In any case, it does mean that God is working in other cultures, and that God is in the hearts of all people drawing them to himself. Of their worship of idols, Paul said "in past times God overlooked such ignorance but now he commands all people everywhere to repent" (v30). Now what can this mean? God never overlooks idolatry or paganism, in the OT he's always commanding the Israelite to wipe them out and expressly forbidding idolatry. It means that on an individual basis when God judges the hearts of people, he looks at their desire to seek him, to seek the good. That their status as individuals in a pagan culture does not negate the good they have done, and their ignorance of idolotry does not discount their desire to seek the good or the truth. IT means that they are following Jesus if they live in the moral life, even though they follow him as something unknown to them. IT also means that all of us should come into the truth, we should seek to know God fully, and when we do that we find that it is Jesus all along.

Knowing God.

Heb. 8:10-12 "...I will put my laws in their minds and write them on their hearts I will be their God and they will be my people. No longer will a man say to his neighbor 'know the Lord' for they will all know me from the least of them to the greatest. For I will forgive their wickedness and remember their sins no more." This passage promises a "personal relationship with God."The word for "to Know" is the Greek Term Ginosko, which means personal experiential knowledge. To give one's life to Jesus means to develop a personal relationship with Jesus. Jesus said (John) "My sheep know my voice..." Personal relationship means that it is more than a set of rules, more than an ideology or a belief system, but a matter of the heart, the emotions, religious affections. IT may not be through dramatic miraculous effects (although I do believe that that is open to all Christians) but it is deeper than mere rule keeping, and does make for a satisfaction nothing else can match.God acts upon the heart. Salvation is a matter of "knowing God" not of mere intellectual assent. What does it mean to know God? It means that being a Christian is a matter of experiencing God's love in the heart and of loving God and others. It is also a matter of being "led" by God through impressions upon the heart, and not merely a set of rules or a list of beliefs that one must check off. IT is the development of "religious affections."The excitement of knowing God is unequaled by anything else in this life.
Developing Personal Relationship with God.

This is very simple. God keeps it simple so all of us can do it. John tells us "...that whosoever believes on him shall be saved." (3:16). Belief is the first step. But believe doesn't just mean intellectual assent, it means to place our faith in him, to trust him, as said above to place ourselves into his death, to express our solidarity with him.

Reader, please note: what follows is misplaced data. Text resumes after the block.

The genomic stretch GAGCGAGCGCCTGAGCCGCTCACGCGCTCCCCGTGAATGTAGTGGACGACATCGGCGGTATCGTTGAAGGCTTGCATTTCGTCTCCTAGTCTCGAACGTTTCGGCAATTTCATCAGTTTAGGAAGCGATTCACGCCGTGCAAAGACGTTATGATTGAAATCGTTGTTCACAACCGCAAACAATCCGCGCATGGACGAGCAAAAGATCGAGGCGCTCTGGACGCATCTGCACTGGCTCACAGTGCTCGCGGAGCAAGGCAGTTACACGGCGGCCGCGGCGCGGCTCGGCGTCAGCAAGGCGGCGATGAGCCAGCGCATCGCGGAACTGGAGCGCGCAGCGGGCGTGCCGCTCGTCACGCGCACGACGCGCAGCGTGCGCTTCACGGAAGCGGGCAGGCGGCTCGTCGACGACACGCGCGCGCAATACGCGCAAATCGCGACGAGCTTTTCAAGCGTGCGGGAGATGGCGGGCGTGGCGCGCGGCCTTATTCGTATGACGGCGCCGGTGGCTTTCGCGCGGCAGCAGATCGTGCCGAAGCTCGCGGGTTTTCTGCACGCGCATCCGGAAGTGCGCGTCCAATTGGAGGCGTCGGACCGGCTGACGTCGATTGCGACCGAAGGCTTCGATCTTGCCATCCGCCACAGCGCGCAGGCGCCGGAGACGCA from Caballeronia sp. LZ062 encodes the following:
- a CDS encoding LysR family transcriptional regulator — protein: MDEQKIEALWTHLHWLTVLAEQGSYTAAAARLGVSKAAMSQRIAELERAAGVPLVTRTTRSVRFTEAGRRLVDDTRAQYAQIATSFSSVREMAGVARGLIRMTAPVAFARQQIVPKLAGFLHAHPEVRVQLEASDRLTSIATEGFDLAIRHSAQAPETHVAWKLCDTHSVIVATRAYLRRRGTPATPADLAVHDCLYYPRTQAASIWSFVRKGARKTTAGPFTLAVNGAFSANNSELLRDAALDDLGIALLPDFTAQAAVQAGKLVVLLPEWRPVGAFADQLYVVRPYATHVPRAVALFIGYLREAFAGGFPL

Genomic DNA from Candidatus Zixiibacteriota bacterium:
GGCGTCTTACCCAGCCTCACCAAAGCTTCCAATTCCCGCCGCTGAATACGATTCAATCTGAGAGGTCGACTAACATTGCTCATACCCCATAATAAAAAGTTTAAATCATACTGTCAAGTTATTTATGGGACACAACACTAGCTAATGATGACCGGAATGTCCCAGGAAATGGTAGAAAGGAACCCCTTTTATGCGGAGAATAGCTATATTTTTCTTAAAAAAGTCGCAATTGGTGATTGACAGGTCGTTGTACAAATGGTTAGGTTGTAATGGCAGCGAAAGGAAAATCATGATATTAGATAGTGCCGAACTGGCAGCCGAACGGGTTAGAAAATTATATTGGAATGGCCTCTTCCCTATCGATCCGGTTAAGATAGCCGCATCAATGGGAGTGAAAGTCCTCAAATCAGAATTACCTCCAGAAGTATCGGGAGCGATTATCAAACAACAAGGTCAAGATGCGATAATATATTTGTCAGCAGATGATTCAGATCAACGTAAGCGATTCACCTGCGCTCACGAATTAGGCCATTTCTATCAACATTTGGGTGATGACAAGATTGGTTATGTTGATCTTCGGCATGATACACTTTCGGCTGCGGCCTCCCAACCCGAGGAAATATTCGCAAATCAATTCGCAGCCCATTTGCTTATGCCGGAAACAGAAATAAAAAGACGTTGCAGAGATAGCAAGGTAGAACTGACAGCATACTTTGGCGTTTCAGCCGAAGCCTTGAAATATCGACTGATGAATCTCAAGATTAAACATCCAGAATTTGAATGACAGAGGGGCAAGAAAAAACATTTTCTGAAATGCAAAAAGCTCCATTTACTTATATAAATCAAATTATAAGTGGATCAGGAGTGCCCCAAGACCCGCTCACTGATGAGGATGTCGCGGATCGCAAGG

Paul says "...That if you confess with your mouth 'Jesus is Lord' and believe in your heart that God raised him from the Dead, you will be saved, for it is with your heart that you believe and are justified, it is with your mouth that you confess and are saved....everyone who calls on the name of the Lord will be saved." (Romans 10:9-12).

Note that the resurrection is stipulated as a criterion of belief, and notice that it also says believe in your heart. Belief is not mere intellectual assent but is a decision of the will to trust in God. Does this mean we must believe in the resurrection to be saved? It at least means we must believe in the thing the resurrection points to, the new life in Christ, that we trust God to give us this new life and that such life is found in him. Everyone who calls upon the name of the Lord will be saved. What does it mean to call upon the name of the Lord? It means, to place our trust in God and in Jesus as God's Son, as our savior.

The Name of Jesus

The name of Jesus then becomes our expression of solidarity with God, that we state clearly that we choose God's way, we want to change our lives and we are ready to accept God's terms for life; that we respond to the solidarity he shows us by committing to solidarity with him.In Acts 2: 38 the mob asks Peter what they must do, in response to the miracles of Pentecost and Peter's sermon on Jesus being raised form the dead. Peter tells them "Repent, and be baptized everyone one of you in the name of Jesus Christ that your sins may be forgiven." Does this mean that baptism is a pre-requiset for salvation? I don't believe so. They were really asking a more general question than "how do I get saved." IN response to Peter's sermon they were asking in a general way "well, we curcified the Messiah, what can we do about it."